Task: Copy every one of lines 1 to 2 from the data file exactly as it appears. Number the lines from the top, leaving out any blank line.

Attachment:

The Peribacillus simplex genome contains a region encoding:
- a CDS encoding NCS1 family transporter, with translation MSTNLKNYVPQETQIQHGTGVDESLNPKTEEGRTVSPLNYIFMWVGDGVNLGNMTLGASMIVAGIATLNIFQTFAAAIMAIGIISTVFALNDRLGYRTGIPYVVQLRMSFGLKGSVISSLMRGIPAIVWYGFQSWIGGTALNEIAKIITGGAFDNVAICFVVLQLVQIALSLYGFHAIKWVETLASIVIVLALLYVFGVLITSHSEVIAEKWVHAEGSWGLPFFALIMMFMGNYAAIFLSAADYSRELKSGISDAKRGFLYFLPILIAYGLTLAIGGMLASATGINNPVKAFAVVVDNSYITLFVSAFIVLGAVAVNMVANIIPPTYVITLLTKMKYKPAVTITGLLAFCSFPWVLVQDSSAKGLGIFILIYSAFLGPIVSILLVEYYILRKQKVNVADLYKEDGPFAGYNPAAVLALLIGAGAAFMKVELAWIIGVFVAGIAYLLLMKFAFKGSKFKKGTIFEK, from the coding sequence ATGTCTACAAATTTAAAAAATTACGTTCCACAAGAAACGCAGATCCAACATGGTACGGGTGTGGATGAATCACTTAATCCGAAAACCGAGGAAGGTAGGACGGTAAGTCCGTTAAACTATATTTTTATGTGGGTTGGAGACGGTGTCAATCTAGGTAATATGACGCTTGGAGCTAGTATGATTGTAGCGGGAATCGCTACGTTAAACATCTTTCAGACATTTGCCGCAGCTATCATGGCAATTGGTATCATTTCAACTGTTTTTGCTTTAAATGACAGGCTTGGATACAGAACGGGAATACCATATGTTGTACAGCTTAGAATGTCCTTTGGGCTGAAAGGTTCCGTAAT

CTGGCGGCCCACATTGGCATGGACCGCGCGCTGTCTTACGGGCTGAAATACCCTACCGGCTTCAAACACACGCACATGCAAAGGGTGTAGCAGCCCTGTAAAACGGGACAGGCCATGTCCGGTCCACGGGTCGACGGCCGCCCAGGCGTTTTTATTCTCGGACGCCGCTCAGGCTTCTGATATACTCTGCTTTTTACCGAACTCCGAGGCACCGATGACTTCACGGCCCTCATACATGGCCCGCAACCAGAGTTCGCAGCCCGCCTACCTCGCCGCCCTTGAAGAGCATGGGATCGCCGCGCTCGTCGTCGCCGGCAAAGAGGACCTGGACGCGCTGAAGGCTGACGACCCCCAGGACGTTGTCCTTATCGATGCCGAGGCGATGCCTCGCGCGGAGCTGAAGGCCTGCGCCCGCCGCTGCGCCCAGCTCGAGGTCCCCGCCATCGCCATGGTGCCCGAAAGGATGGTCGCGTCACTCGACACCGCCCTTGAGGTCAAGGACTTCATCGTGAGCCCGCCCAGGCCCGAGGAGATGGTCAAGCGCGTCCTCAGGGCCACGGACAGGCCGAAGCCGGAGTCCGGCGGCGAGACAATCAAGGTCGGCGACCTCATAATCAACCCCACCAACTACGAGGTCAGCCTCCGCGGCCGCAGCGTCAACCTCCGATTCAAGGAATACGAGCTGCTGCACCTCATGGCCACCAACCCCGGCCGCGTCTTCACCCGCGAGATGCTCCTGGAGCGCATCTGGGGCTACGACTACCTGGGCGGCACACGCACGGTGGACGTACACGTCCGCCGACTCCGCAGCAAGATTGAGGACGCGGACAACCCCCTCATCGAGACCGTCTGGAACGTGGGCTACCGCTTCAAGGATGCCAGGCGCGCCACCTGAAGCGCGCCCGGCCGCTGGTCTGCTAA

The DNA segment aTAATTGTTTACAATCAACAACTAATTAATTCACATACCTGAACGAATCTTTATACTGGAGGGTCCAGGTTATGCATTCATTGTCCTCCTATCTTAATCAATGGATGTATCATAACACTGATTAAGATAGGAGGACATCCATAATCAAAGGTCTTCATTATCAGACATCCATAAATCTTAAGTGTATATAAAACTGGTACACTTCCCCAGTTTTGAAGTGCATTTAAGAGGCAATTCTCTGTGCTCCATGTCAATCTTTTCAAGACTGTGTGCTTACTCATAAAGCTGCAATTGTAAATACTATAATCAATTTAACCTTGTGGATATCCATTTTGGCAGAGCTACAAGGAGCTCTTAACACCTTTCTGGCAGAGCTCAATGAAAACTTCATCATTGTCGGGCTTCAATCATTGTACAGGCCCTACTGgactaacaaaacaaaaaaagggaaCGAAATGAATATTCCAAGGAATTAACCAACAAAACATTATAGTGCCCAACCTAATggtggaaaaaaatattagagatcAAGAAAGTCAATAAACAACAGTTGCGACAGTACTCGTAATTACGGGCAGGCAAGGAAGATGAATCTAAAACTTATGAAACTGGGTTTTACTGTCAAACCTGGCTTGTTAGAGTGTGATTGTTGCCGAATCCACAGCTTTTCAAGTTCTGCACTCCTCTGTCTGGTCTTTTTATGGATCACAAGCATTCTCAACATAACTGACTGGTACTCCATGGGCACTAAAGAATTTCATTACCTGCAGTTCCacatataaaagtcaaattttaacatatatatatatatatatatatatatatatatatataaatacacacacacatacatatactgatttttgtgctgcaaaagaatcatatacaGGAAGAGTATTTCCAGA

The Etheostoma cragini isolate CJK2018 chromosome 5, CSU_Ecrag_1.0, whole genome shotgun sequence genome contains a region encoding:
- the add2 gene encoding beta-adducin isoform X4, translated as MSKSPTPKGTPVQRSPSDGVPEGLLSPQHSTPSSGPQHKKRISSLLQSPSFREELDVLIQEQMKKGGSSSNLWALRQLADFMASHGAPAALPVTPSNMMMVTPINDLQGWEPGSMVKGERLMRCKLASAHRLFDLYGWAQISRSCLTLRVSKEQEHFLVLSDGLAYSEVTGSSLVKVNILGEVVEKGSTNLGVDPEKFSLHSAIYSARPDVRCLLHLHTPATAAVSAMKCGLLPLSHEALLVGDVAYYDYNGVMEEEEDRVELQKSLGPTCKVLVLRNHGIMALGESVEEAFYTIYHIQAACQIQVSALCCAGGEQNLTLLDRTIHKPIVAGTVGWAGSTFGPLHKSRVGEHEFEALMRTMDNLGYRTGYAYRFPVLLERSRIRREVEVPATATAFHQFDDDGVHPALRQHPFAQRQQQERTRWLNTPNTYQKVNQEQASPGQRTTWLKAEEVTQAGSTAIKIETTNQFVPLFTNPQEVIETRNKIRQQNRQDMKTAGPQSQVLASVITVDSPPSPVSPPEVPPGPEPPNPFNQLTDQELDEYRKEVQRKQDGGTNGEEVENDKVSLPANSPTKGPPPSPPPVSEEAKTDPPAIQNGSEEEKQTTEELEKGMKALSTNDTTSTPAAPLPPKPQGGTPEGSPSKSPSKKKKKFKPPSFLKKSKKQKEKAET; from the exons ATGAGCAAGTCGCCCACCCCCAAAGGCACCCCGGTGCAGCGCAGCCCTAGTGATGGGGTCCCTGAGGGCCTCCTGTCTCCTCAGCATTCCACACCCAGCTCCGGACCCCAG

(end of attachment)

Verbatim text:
The Peribacillus simplex genome contains a region encoding:
- a CDS encoding NCS1 family transporter, with translation MSTNLKNYVPQETQIQHGTGVDESLNPKTEEGRTVSPLNYIFMWVGDGVNLGNMTLGASMIVAGIATLNIFQTFAAAIMAIGIISTVFALNDRLGYRTGIPYVVQLRMSFGLKGSVISSLMRGIPAIVWYGFQSWIGGTALNEIAKIITGGAFDNVAICFVVLQLVQIALSLYGFHAIKWVETLASIVIVLALLYVFGVLITSHSEVIAEKWVHAEGSWGLPFFALIMMFMGNYAAIFLSAADYSRELKSGISDAKRGFLYFLPILIAYGLTLAIGGMLASATGINNPVKAFAVVVDNSYITLFVSAFIVLGAVAVNMVANIIPPTYVITLLTKMKYKPAVTITGLLAFCSFPWVLVQDSSAKGLGIFILIYSAFLGPIVSILLVEYYILRKQKVNVADLYKEDGPFAGYNPAAVLALLIGAGAAFMKVELAWIIGVFVAGIAYLLLMKFAFKGSKFKKGTIFEK, from the coding sequence ATGTCTACAAATTTAAAAAATTACGTTCCACAAGAAACGCAGATCCAACATGGTACGGGTGTGGATGAATCACTTAATCCGAAAACCGAGGAAGGTAGGACGGTAAGTCCGTTAAACTATATTTTTATGTGGGTTGGAGACGGTGTCAATCTAGGTAATATGACGCTTGGAGCTAGTATGATTGTAGCGGGAATCGCTACGTTAAACATCTTTCAGACATTTGCCGCAGCTATCATGGCAATTGGTATCATTTCAACTGTTTTTGCTTTAAATGACAGGCTTGGATACAGAACGGGAATACCATATGTTGTACAGCTTAGAATGTCCTTTGGGCTGAAAGGTTCCGTAAT